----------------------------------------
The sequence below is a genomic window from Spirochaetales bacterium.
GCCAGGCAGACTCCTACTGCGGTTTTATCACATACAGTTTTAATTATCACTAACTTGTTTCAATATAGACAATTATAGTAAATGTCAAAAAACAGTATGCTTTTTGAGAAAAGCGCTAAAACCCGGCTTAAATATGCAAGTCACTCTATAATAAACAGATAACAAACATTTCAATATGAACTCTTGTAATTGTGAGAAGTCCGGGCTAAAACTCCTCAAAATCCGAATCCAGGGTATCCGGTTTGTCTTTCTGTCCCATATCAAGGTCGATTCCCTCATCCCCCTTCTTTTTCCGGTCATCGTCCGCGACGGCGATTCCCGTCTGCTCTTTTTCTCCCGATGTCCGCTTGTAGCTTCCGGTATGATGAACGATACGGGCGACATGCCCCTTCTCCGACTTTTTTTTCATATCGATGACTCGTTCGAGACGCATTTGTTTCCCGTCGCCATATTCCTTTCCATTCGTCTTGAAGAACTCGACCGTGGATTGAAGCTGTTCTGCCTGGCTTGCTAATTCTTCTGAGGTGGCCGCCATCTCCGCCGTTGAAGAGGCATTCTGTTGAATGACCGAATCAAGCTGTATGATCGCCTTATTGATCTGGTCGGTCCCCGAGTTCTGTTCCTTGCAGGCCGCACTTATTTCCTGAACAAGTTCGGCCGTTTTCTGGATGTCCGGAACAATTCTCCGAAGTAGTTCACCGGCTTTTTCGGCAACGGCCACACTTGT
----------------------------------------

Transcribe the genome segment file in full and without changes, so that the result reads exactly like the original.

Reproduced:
The sequence below is a genomic window from Spirochaetales bacterium.
GCCAGGCAGACTCCTACTGCGGTTTTATCACATACAGTTTTAATTATCACTAACTTGTTTCAATATAGACAATTATAGTAAATGTCAAAAAACAGTATGCTTTTTGAGAAAAGCGCTAAAACCCGGCTTAAATATGCAAGTCACTCTATAATAAACAGATAACAAACATTTCAATATGAACTCTTGTAATTGTGAGAAGTCCGGGCTAAAACTCCTCAAAATCCGAATCCAGGGTATCCGGTTTGTCTTTCTGTCCCATATCAAGGTCGATTCCCTCATCCCCCTTCTTTTTCCGGTCATCGTCCGCGACGGCGATTCCCGTCTGCTCTTTTTCTCCCGATGTCCGCTTGTAGCTTCCGGTATGATGAACGATACGGGCGACATGCCCCTTCTCCGACTTTTTTTTCATATCGATGACTCGTTCGAGACGCATTTGTTTCCCGTCGCCATATTCCTTTCCATTCGTCTTGAAGAACTCGACCGTGGATTGAAGCTGTTCTGCCTGGCTTGCTAATTCTTCTGAGGTGGCCGCCATCTCCGCCGTTGAAGAGGCATTCTGTTGAATGACCGAATCAAGCTGTATGATCGCCTTATTGATCTGGTCGGTCCCCGAGTTCTGTTCCTTGCAGGCCGCACTTATTTCCTGAACAAGTTCGGCCGTTTTCTGGATGTCCGGAACAATTCTCCGAAGTAGTTCACCGGCTTTTTCGGCAACGGCCACACTTGT